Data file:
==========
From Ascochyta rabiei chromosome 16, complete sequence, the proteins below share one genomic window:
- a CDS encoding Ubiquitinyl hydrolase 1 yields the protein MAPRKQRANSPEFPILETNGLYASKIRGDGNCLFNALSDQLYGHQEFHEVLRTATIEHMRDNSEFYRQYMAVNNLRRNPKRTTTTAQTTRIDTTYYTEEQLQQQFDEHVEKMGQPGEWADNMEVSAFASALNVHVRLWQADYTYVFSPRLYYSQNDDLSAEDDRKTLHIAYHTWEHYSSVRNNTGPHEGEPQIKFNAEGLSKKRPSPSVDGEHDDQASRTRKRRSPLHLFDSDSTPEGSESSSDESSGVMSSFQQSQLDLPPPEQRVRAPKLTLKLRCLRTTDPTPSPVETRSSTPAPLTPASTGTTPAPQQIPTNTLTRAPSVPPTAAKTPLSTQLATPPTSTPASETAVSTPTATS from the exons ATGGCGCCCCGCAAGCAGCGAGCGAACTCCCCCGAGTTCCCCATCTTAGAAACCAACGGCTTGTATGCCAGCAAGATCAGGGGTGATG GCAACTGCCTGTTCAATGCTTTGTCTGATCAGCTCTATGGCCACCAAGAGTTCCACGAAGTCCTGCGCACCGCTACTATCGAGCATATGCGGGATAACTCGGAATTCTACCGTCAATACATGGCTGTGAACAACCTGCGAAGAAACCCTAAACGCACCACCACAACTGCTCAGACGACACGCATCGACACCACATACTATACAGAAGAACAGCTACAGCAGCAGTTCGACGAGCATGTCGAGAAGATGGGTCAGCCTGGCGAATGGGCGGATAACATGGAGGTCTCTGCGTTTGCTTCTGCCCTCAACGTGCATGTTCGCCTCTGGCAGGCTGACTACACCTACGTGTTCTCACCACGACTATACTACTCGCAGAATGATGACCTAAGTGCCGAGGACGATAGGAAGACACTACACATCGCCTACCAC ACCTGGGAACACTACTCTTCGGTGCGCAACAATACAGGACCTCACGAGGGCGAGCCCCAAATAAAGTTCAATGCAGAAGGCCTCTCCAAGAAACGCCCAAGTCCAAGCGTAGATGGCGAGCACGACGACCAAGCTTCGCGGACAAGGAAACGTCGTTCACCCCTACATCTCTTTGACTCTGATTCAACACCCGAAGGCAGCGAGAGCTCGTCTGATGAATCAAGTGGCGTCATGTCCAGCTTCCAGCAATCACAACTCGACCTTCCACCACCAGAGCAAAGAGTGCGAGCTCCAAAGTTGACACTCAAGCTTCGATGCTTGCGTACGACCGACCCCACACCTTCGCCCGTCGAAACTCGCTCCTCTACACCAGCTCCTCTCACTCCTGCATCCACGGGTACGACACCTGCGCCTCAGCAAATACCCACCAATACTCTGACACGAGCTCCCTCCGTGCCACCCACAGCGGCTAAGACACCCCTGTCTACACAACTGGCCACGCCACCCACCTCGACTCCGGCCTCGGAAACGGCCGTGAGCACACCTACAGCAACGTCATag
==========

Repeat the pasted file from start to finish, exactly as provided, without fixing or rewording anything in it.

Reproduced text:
From Ascochyta rabiei chromosome 16, complete sequence, the proteins below share one genomic window:
- a CDS encoding Ubiquitinyl hydrolase 1 yields the protein MAPRKQRANSPEFPILETNGLYASKIRGDGNCLFNALSDQLYGHQEFHEVLRTATIEHMRDNSEFYRQYMAVNNLRRNPKRTTTTAQTTRIDTTYYTEEQLQQQFDEHVEKMGQPGEWADNMEVSAFASALNVHVRLWQADYTYVFSPRLYYSQNDDLSAEDDRKTLHIAYHTWEHYSSVRNNTGPHEGEPQIKFNAEGLSKKRPSPSVDGEHDDQASRTRKRRSPLHLFDSDSTPEGSESSSDESSGVMSSFQQSQLDLPPPEQRVRAPKLTLKLRCLRTTDPTPSPVETRSSTPAPLTPASTGTTPAPQQIPTNTLTRAPSVPPTAAKTPLSTQLATPPTSTPASETAVSTPTATS from the exons ATGGCGCCCCGCAAGCAGCGAGCGAACTCCCCCGAGTTCCCCATCTTAGAAACCAACGGCTTGTATGCCAGCAAGATCAGGGGTGATG GCAACTGCCTGTTCAATGCTTTGTCTGATCAGCTCTATGGCCACCAAGAGTTCCACGAAGTCCTGCGCACCGCTACTATCGAGCATATGCGGGATAACTCGGAATTCTACCGTCAATACATGGCTGTGAACAACCTGCGAAGAAACCCTAAACGCACCACCACAACTGCTCAGACGACACGCATCGACACCACATACTATACAGAAGAACAGCTACAGCAGCAGTTCGACGAGCATGTCGAGAAGATGGGTCAGCCTGGCGAATGGGCGGATAACATGGAGGTCTCTGCGTTTGCTTCTGCCCTCAACGTGCATGTTCGCCTCTGGCAGGCTGACTACACCTACGTGTTCTCACCACGACTATACTACTCGCAGAATGATGACCTAAGTGCCGAGGACGATAGGAAGACACTACACATCGCCTACCAC ACCTGGGAACACTACTCTTCGGTGCGCAACAATACAGGACCTCACGAGGGCGAGCCCCAAATAAAGTTCAATGCAGAAGGCCTCTCCAAGAAACGCCCAAGTCCAAGCGTAGATGGCGAGCACGACGACCAAGCTTCGCGGACAAGGAAACGTCGTTCACCCCTACATCTCTTTGACTCTGATTCAACACCCGAAGGCAGCGAGAGCTCGTCTGATGAATCAAGTGGCGTCATGTCCAGCTTCCAGCAATCACAACTCGACCTTCCACCACCAGAGCAAAGAGTGCGAGCTCCAAAGTTGACACTCAAGCTTCGATGCTTGCGTACGACCGACCCCACACCTTCGCCCGTCGAAACTCGCTCCTCTACACCAGCTCCTCTCACTCCTGCATCCACGGGTACGACACCTGCGCCTCAGCAAATACCCACCAATACTCTGACACGAGCTCCCTCCGTGCCACCCACAGCGGCTAAGACACCCCTGTCTACACAACTGGCCACGCCACCCACCTCGACTCCGGCCTCGGAAACGGCCGTGAGCACACCTACAGCAACGTCATag